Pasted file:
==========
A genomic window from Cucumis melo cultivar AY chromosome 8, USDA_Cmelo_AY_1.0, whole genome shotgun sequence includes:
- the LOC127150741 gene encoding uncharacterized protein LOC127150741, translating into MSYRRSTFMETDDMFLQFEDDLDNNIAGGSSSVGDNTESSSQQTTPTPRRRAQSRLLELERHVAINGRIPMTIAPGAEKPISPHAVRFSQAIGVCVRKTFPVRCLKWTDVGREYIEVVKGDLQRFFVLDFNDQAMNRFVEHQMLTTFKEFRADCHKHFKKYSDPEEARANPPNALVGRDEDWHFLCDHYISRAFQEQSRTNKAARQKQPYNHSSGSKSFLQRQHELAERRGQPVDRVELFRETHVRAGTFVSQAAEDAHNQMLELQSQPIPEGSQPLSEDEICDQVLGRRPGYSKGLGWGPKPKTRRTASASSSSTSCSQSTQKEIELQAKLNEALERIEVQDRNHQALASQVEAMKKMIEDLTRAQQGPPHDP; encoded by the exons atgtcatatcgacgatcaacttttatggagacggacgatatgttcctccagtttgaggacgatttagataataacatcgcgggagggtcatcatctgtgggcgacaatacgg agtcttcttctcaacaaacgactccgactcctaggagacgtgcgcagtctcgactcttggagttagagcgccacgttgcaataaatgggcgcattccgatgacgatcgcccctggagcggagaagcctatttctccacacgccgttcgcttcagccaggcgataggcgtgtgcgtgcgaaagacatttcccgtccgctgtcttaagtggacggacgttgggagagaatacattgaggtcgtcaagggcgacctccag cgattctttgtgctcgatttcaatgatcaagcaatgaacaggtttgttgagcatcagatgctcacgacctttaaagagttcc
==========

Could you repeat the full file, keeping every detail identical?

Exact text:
A genomic window from Cucumis melo cultivar AY chromosome 8, USDA_Cmelo_AY_1.0, whole genome shotgun sequence includes:
- the LOC127150741 gene encoding uncharacterized protein LOC127150741, translating into MSYRRSTFMETDDMFLQFEDDLDNNIAGGSSSVGDNTESSSQQTTPTPRRRAQSRLLELERHVAINGRIPMTIAPGAEKPISPHAVRFSQAIGVCVRKTFPVRCLKWTDVGREYIEVVKGDLQRFFVLDFNDQAMNRFVEHQMLTTFKEFRADCHKHFKKYSDPEEARANPPNALVGRDEDWHFLCDHYISRAFQEQSRTNKAARQKQPYNHSSGSKSFLQRQHELAERRGQPVDRVELFRETHVRAGTFVSQAAEDAHNQMLELQSQPIPEGSQPLSEDEICDQVLGRRPGYSKGLGWGPKPKTRRTASASSSSTSCSQSTQKEIELQAKLNEALERIEVQDRNHQALASQVEAMKKMIEDLTRAQQGPPHDP; encoded by the exons atgtcatatcgacgatcaacttttatggagacggacgatatgttcctccagtttgaggacgatttagataataacatcgcgggagggtcatcatctgtgggcgacaatacgg agtcttcttctcaacaaacgactccgactcctaggagacgtgcgcagtctcgactcttggagttagagcgccacgttgcaataaatgggcgcattccgatgacgatcgcccctggagcggagaagcctatttctccacacgccgttcgcttcagccaggcgataggcgtgtgcgtgcgaaagacatttcccgtccgctgtcttaagtggacggacgttgggagagaatacattgaggtcgtcaagggcgacctccag cgattctttgtgctcgatttcaatgatcaagcaatgaacaggtttgttgagcatcagatgctcacgacctttaaagagttcc